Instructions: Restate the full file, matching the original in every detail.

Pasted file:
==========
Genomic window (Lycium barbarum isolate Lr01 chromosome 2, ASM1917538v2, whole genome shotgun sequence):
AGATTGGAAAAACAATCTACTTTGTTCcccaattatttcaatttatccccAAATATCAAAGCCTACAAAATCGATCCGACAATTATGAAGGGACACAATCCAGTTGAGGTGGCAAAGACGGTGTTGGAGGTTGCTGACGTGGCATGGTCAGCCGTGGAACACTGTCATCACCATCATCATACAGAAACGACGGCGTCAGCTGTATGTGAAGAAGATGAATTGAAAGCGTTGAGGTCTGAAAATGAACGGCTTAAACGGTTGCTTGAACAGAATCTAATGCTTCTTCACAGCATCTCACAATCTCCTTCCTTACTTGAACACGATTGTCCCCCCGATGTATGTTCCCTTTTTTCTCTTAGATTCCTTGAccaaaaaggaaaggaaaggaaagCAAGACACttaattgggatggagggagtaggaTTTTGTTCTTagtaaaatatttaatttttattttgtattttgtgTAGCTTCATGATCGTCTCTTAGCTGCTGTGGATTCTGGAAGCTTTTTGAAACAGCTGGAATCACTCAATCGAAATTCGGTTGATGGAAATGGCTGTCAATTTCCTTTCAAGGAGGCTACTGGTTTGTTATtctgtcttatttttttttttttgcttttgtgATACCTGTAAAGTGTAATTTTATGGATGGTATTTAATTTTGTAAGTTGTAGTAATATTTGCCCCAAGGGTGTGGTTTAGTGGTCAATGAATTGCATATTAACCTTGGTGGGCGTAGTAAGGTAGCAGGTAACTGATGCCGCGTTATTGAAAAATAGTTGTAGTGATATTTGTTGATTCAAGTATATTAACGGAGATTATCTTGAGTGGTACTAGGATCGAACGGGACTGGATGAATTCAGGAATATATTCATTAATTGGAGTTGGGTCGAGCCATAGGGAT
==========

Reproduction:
Genomic window (Lycium barbarum isolate Lr01 chromosome 2, ASM1917538v2, whole genome shotgun sequence):
AGATTGGAAAAACAATCTACTTTGTTCcccaattatttcaatttatccccAAATATCAAAGCCTACAAAATCGATCCGACAATTATGAAGGGACACAATCCAGTTGAGGTGGCAAAGACGGTGTTGGAGGTTGCTGACGTGGCATGGTCAGCCGTGGAACACTGTCATCACCATCATCATACAGAAACGACGGCGTCAGCTGTATGTGAAGAAGATGAATTGAAAGCGTTGAGGTCTGAAAATGAACGGCTTAAACGGTTGCTTGAACAGAATCTAATGCTTCTTCACAGCATCTCACAATCTCCTTCCTTACTTGAACACGATTGTCCCCCCGATGTATGTTCCCTTTTTTCTCTTAGATTCCTTGAccaaaaaggaaaggaaaggaaagCAAGACACttaattgggatggagggagtaggaTTTTGTTCTTagtaaaatatttaatttttattttgtattttgtgTAGCTTCATGATCGTCTCTTAGCTGCTGTGGATTCTGGAAGCTTTTTGAAACAGCTGGAATCACTCAATCGAAATTCGGTTGATGGAAATGGCTGTCAATTTCCTTTCAAGGAGGCTACTGGTTTGTTATtctgtcttatttttttttttttgcttttgtgATACCTGTAAAGTGTAATTTTATGGATGGTATTTAATTTTGTAAGTTGTAGTAATATTTGCCCCAAGGGTGTGGTTTAGTGGTCAATGAATTGCATATTAACCTTGGTGGGCGTAGTAAGGTAGCAGGTAACTGATGCCGCGTTATTGAAAAATAGTTGTAGTGATATTTGTTGATTCAAGTATATTAACGGAGATTATCTTGAGTGGTACTAGGATCGAACGGGACTGGATGAATTCAGGAATATATTCATTAATTGGAGTTGGGTCGAGCCATAGGGAT